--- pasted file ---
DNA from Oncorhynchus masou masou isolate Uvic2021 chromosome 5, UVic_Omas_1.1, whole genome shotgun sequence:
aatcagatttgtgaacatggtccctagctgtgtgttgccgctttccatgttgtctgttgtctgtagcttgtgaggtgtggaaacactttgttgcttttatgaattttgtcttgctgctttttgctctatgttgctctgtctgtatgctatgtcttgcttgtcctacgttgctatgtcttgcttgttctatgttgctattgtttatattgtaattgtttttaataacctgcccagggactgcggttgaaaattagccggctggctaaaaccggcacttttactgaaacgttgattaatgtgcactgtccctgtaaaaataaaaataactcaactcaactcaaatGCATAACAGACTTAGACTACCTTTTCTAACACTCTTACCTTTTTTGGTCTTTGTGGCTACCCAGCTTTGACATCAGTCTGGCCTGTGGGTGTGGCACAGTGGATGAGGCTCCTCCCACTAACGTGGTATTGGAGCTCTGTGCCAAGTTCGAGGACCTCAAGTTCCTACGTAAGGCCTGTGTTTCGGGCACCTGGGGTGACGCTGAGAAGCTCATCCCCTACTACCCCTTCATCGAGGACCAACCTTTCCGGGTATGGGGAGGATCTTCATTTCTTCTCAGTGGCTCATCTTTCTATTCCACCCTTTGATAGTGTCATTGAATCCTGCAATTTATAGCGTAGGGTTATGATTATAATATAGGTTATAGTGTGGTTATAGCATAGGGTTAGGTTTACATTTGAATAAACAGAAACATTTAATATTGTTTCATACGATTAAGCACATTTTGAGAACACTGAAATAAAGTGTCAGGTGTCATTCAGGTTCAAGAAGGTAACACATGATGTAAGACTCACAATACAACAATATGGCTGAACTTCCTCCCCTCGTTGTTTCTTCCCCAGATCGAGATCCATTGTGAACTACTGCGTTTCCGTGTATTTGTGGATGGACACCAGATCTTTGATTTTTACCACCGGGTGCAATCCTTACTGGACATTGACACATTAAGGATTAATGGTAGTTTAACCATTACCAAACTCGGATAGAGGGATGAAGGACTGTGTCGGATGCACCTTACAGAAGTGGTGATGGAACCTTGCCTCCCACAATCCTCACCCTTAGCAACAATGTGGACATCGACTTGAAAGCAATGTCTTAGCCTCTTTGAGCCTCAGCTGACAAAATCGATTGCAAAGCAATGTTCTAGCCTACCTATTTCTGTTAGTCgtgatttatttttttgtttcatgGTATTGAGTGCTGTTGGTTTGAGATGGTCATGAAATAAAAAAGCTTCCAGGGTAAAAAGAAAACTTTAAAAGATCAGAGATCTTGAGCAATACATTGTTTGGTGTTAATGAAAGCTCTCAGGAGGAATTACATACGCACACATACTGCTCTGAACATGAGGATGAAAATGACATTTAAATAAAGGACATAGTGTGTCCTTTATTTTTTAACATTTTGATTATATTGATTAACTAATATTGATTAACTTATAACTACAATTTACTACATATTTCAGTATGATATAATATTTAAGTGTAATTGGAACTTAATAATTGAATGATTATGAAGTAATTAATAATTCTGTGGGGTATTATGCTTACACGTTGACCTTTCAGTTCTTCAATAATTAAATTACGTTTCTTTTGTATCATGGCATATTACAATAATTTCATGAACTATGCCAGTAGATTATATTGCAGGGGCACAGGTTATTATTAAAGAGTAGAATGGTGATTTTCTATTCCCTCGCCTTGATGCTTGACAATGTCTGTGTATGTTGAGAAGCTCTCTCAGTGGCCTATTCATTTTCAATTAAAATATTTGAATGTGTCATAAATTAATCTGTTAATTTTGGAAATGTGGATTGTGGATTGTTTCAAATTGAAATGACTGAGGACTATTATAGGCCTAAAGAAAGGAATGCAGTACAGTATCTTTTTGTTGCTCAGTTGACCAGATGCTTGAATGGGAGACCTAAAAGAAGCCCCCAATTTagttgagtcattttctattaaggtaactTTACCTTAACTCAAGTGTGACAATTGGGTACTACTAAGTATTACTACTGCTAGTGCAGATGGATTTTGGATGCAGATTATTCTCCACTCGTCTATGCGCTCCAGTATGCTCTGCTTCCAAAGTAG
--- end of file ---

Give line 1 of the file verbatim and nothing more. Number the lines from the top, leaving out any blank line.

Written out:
DNA from Oncorhynchus masou masou isolate Uvic2021 chromosome 5, UVic_Omas_1.1, whole genome shotgun sequence: